new york mets
Nathan Ray Seebeck-USA TODAY Sports

After a doubleheader sweep of the Pirates last Wednesday, it looked like the Mets were back on track. With no game Thursday, they had time to rest and prepare to take care of business in Miami against the Marlins.

That didn’t happen Friday, as they lost 6-3. With yet another Braves victory, that meant New York officially wasn’t a first-place team for the first time since April. Nobody wanted to see this happen, but if you went to those deep, dark places of #MetsTwitter, the season was over for the 10,000th time.

Did manager Buck Showalter’s club collapse? Was it going to get worse? These are the types of questions a fanbase asks when they’ve been through tons of pain and mental anguish over the years.

But then the sun came out on Saturday, and the Mets looked like their old selves again. The offense came alive with an 11-3 victory and followed that with a 9-3 win on Sunday. To make things even better, Atlanta lost on Saturday and Sunday to the Mariners. Not only is New York back in first place as the squad returns to Citi Field, but Pete Alonso, Francisco Lindor, and friends have a 1.5-game cushion to boot.

Falling out of first place isn’t an ideal scenario, but was it the best thing that could’ve happened to the Mets? Check out this quote Starling Marte provided back in May (h/t to Jolly Olive for bringing this tweet back on my timeline):

Obviously, this quote is unrelated to everything that’s transpired in the NL East over the past couple of months. But isn’t this still fascinating to think about? We’ve seen this from New York all season. It feels like they make scoring runs immediately after getting scored upon the inning prior part of their daily routine.

There have also been plenty of late-game comebacks — ones against the Phillies and Cardinals come to mind — where this “never say die” mentality is on full display.

The Mets have been in sole possession of first place for virtually the entire year. That’s a great thing and no team would want to give up that spot. In New York’s case, it had a 10.5-game lead by the end of May, only to watch Atlanta win at a ridiculous pace to catch up. That can make any team lose a little motivation, especially if they’ve played well over that same period, as the Mets have. Instead of folding when things get tough, we’ve seen the Mets roll up their sleeves and get to work.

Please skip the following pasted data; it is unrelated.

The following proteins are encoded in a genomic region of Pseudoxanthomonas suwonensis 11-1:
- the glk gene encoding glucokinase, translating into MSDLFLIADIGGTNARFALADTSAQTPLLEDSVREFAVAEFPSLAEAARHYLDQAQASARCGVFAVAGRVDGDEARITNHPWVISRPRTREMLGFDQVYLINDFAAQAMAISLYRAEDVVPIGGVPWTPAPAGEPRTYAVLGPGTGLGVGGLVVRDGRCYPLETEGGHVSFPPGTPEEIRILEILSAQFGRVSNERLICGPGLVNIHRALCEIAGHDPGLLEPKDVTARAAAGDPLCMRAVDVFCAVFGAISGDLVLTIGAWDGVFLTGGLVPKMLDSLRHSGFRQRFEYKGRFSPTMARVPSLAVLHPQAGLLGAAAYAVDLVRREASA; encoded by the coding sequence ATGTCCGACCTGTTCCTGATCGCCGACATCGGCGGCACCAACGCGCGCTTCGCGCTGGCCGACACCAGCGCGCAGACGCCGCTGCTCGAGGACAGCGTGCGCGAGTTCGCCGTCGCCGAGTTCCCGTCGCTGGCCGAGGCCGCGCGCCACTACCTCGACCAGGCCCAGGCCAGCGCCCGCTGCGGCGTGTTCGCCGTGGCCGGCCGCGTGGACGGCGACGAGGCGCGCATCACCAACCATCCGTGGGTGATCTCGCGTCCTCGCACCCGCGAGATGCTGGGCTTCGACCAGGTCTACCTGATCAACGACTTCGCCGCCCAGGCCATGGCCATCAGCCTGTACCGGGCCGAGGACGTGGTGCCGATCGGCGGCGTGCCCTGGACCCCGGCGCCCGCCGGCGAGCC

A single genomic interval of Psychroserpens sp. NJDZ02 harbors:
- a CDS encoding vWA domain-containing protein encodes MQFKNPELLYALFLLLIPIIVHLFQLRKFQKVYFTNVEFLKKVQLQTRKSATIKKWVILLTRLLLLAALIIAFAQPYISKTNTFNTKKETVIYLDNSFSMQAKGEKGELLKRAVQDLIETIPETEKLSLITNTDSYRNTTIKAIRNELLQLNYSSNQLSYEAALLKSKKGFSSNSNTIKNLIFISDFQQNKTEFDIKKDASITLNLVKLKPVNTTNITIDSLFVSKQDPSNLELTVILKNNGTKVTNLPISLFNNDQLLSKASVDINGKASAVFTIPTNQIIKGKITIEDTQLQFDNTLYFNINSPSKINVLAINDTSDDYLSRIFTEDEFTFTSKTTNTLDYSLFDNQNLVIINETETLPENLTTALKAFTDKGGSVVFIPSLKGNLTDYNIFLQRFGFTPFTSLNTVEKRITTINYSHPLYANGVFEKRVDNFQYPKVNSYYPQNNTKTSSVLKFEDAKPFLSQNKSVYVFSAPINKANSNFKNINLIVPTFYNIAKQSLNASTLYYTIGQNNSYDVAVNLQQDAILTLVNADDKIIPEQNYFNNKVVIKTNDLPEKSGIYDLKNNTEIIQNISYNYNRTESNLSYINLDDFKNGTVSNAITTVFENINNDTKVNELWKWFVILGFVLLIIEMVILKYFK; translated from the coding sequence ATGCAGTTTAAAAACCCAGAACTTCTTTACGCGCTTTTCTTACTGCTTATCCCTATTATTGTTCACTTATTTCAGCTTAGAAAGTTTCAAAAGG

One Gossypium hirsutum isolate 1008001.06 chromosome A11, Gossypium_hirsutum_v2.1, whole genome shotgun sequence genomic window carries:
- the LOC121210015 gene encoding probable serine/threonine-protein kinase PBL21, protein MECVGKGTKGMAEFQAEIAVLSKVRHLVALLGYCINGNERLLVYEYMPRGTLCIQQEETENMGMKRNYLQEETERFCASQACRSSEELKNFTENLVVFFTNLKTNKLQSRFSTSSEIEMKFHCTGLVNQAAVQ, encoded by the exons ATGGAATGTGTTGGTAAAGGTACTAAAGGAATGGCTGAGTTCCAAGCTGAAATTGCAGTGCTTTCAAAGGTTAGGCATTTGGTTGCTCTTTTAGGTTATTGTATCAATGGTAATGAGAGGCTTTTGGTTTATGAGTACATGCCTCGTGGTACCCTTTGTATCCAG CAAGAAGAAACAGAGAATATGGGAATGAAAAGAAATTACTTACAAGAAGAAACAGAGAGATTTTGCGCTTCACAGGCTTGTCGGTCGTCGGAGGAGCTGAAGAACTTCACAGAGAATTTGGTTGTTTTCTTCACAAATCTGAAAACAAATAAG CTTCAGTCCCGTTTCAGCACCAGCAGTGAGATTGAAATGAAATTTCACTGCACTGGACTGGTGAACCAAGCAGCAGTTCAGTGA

MLB’s regular season is a 162-game marathon. Players all over the league are banged-up and tired after five-plus months of baseball. New York is certainly in that group. Lindor talked about it on Friday:

As you can imagine, the replies to this tweet weren’t great (trust me — don’t look). Were the Mets just laying down and surrendering the division? Now that the Miami series is complete, we know this isn’t the case.

They came out on Saturday night with a little extra pep in their step. That culminated with an eight-run fourth inning that was capped by Mark Canha’s first career grand slam, and then they were off to the races. The same thing could be said on Sunday. New York got out to a big early lead and never looked back with Taijuan Walker on the mound.

What I noticed about both these wins was that New York kept the pressure on the Marlins, even when the game appeared to be out of reach. The offense tacked on runs, the rotation did its job, and while some runs were scored, the bullpen didn’t let anything get out of hand.

That sense of urgency and focus was there, and it’s nice to see it return as the regular season is nearing the final stretch. Will the Mets hold onto first place and never relinquish it again? Maybe yes, but maybe no. They will likely be fighting with the Braves until the very last out of Game 162. It just seems like things are trending that way.

What we can be sure of is one thing, though. We’ve seen all year that this Mets team is just built differently from other recent iterations. Whenever they get knocked down, they won’t just stay down without putting up a fight.

So, yea — maybe losing sole possession of first place was exactly what the doctor ordered to light the fire one more time for the stretch run. We’ll see what happens from here, but it should continue to be an exciting ride.

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Matt Musico can be reached at and you can follow him on Twitter: @mmusico8.

Matt Musico is an editor for ESNY. He’s been writing about baseball and the Mets for the past decade. His work has been featured on numberFire, MetsMerized Online, Bleacher Report, and Yahoo! Sports.